Slate's Ad Report Card: Ford's iPod Focus
MADELEINE BRAND, host:
And now to the business of advertising, Seth Stevenson, ad critic for the online magazine Slate, joins us from time to time to grade new commercials in his Ad Report Card. Today he takes on a new TV spot from Ford.
SETH STEVENSON reporting:
Here's a review I found of Ford's new family car, the Ford Fusion, quote, "For the first time in nearly two decades Ford has a high quality mid-size sedan that can go toe-to-toe with the imports while maintaining a distinctly American style." Okay. So this car has the goods. At last Ford gets some props for craftsmanship. But how did the company choose to market its family sedan? Did it emphasize reliability, value, or a comfortable interior? No, the new Fusion commercial emphasizes something that is entirely absent from the car, an iPod.
(Soundbite of music)
We see a man riding on the subway. He takes out his iPod, selects a song, and hits play. This somehow causes a trail of small bubbles to emanate from the iPod. They float up through the subway tunnel to a dance floor above where they orbit a woman's face. Later the bubbles parade before a flat-screen television. Finally the bubbles coalesce at the middle of a four-way intersection and transmogrify themselves into a car.
Unidentified Announcer: Because a car shouldn't just use energy, it should create it. Introducing the all new Ford Fusion; more innovation from Ford.
STEVENSON: There are so many weird things about this ad. For one, it's a car spot that shows people happily rollerblading and riding the subway. It also suggests the idea of fuel conservation, but the car's not a hybrid and its fuel efficiency is just so-so. The oddest part by far though is that the spot begins by masquerading as an iPod ad. There's the iPod clear as day, center of the frame for several seconds; but this isn't an iPod ad at all. In fact, unlike some new cars, the Fusion doesn't even have an easy way to plug in an MP3 player.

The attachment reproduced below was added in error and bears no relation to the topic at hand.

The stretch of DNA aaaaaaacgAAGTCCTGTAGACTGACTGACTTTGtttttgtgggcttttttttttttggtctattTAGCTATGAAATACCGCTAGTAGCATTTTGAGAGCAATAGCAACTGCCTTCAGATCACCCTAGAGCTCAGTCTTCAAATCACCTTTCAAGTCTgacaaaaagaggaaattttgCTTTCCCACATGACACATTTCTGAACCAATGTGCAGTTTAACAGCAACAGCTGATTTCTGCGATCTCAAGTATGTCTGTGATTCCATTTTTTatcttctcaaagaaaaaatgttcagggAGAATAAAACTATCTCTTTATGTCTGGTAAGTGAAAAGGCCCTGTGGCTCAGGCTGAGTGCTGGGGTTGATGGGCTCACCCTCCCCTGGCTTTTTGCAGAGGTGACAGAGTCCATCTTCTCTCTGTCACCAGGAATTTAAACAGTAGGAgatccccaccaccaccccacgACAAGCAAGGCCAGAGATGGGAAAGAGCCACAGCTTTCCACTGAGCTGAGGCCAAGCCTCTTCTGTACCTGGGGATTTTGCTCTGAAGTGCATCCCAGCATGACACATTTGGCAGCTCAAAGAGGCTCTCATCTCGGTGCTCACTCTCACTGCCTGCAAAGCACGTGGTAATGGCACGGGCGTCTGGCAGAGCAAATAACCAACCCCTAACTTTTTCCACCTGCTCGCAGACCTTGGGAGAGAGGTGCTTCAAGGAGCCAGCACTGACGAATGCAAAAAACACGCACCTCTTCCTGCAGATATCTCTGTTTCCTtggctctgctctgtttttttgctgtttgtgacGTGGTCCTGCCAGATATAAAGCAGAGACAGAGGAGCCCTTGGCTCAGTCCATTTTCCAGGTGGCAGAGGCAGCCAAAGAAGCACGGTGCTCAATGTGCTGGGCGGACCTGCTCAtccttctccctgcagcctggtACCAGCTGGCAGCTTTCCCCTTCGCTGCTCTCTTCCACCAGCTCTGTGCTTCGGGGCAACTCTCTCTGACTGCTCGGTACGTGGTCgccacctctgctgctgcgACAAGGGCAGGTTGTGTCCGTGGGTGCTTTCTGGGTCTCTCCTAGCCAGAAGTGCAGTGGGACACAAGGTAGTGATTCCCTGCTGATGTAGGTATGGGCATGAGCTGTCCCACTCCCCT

Why the misdirection? Simple. As a company spokeswoman explained to me, they're going after 25 to 35-year-olds. They ad quote, "Pleasing to that generation's love of technology and their love of music. Also the iPod is so iconic that people stop to watch the spot." Yes, I'm sure they do because they think it's a new iPod ad, and iPod ads are often fresh and entertaining. When this turns out to be an ad for a mid-size sedan I imagine most people lose interest. Of course, it's easy to see why Ford wants to link itself to the iPod. The iPod is wildly successful and it's got a halo of cool; who wouldn't try to glum onto that. The risk for Ford though is that this move reeks of desperation. It seems to say, that's right, we're totally down with Apple, yo. We're like best friends. We're on the soccer team together, and we talk on the phone sometimes, and Apple even came to our birthday party last week.
I give this Ford Fusion spot a C minus. What's wholly unclear is why Apple would want the iPod linked with Ford. Ford says it asked for permission to show an iPod in the ad and got it, but no money changed hands which is slightly astonishing to me. If I were Apple, I'd have been far more reluctant to slum it with a slowly crumbling manifestly uncool auto maker. It could dilute the iPod's hip factor, no?
BRAND: Opinion from Seth Stevenson who writes The Ad Report Card column for the online magazine Slate. And you'll find video of the Ford Fusion ad at Slate.com.
NPR transcripts are created on a rush deadline by a contractor for NPR, and accuracy and availability may vary. This text may not be in its final form and may be updated or revised in the future. Please be aware that the authoritative record of NPR’s programming is the audio.